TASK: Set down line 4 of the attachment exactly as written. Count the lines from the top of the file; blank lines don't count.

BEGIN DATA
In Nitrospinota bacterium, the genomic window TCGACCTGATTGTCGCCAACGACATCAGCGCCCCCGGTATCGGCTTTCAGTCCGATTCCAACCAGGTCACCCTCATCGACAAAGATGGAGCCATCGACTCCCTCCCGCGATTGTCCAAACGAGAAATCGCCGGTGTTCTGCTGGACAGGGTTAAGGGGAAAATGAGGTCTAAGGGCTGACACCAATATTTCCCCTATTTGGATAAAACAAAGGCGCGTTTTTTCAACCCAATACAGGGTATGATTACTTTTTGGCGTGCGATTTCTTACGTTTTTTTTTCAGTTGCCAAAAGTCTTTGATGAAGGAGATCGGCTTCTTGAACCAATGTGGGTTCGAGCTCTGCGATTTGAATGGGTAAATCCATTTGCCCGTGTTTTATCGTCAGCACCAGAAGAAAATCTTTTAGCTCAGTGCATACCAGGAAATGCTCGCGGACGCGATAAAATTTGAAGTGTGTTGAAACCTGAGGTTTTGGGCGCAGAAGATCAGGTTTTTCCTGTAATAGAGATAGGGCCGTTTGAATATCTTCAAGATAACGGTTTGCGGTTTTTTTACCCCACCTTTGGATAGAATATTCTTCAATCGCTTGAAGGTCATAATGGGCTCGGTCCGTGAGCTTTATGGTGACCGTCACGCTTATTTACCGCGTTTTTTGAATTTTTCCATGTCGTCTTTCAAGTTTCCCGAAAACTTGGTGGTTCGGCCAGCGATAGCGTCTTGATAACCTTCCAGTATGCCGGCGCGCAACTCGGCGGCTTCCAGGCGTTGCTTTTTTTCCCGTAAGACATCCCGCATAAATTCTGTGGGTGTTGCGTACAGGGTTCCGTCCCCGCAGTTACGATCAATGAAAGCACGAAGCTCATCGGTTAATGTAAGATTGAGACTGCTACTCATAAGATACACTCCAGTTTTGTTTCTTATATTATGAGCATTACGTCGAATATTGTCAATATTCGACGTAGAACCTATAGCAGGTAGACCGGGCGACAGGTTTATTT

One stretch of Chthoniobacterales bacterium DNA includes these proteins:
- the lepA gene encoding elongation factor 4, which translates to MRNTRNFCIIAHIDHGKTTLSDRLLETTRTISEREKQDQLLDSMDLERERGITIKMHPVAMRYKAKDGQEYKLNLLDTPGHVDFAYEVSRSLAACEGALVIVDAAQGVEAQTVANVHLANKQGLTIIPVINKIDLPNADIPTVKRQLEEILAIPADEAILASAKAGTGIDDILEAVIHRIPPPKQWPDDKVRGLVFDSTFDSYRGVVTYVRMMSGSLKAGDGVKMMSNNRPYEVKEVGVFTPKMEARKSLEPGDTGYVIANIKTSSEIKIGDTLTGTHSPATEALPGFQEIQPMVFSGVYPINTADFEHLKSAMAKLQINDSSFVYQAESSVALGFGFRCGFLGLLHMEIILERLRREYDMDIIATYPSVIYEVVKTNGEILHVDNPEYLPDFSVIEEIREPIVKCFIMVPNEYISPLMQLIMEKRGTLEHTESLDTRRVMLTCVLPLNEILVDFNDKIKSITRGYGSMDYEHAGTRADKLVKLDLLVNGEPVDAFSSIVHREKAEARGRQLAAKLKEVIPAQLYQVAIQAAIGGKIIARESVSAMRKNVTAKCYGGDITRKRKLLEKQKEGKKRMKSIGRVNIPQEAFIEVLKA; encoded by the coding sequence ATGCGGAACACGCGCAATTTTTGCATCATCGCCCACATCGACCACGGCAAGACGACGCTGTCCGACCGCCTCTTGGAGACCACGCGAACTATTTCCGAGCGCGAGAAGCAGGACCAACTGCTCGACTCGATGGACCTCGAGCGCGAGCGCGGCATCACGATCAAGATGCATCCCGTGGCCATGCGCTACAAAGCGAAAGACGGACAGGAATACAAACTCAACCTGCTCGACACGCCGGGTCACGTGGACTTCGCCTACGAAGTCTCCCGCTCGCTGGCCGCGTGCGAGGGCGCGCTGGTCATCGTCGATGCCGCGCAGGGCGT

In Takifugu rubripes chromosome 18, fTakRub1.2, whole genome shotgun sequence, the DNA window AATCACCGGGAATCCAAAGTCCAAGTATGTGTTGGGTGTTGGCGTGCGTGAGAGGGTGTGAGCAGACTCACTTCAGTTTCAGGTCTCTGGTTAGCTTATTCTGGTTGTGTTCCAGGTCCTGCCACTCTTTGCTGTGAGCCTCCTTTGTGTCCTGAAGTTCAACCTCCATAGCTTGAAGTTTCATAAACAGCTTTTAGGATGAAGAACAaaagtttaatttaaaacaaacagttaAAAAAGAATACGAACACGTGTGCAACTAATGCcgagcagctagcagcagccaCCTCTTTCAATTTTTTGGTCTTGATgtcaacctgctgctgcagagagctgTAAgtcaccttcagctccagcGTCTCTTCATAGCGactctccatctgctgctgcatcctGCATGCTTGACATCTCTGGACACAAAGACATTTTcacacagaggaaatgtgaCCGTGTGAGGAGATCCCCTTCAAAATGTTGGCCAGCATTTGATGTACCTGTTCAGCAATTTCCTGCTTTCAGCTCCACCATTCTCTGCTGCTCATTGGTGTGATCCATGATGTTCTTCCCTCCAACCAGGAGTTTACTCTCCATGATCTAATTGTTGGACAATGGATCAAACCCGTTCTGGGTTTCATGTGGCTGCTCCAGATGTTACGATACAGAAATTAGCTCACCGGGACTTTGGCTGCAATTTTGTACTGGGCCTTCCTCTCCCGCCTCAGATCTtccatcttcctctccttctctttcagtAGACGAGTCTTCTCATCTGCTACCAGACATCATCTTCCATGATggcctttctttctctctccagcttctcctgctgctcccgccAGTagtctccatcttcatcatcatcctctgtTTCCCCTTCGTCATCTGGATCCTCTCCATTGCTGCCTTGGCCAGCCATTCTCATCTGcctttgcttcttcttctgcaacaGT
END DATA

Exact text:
In Takifugu rubripes chromosome 18, fTakRub1.2, whole genome shotgun sequence, the DNA window AATCACCGGGAATCCAAAGTCCAAGTATGTGTTGGGTGTTGGCGTGCGTGAGAGGGTGTGAGCAGACTCACTTCAGTTTCAGGTCTCTGGTTAGCTTATTCTGGTTGTGTTCCAGGTCCTGCCACTCTTTGCTGTGAGCCTCCTTTGTGTCCTGAAGTTCAACCTCCATAGCTTGAAGTTTCATAAACAGCTTTTAGGATGAAGAACAaaagtttaatttaaaacaaacagttaAAAAAGAATACGAACACGTGTGCAACTAATGCcgagcagctagcagcagccaCCTCTTTCAATTTTTTGGTCTTGATgtcaacctgctgctgcagagagctgTAAgtcaccttcagctccagcGTCTCTTCATAGCGactctccatctgctgctgcatcctGCATGCTTGACATCTCTGGACACAAAGACATTTTcacacagaggaaatgtgaCCGTGTGAGGAGATCCCCTTCAAAATGTTGGCCAGCATTTGATGTACCTGTTCAGCAATTTCCTGCTTTCAGCTCCACCATTCTCTGCTGCTCATTGGTGTGATCCATGATGTTCTTCCCTCCAACCAGGAGTTTACTCTCCATGATCTAATTGTTGGACAATGGATCAAACCCGTTCTGGGTTTCATGTGGCTGCTCCAGATGTTACGATACAGAAATTAGCTCACCGGGACTTTGGCTGCAATTTTGTACTGGGCCTTCCTCTCCCGCCTCAGATCTtccatcttcctctccttctctttcagtAGACGAGTCTTCTCATCTGCTACCAGACATCATCTTCCATGATggcctttctttctctctccagcttctcctgctgctcccgccAGTagtctccatcttcatcatcatcctctgtTTCCCCTTCGTCATCTGGATCCTCTCCATTGCTGCCTTGGCCAGCCATTCTCATCTGcctttgcttcttcttctgcaacaGT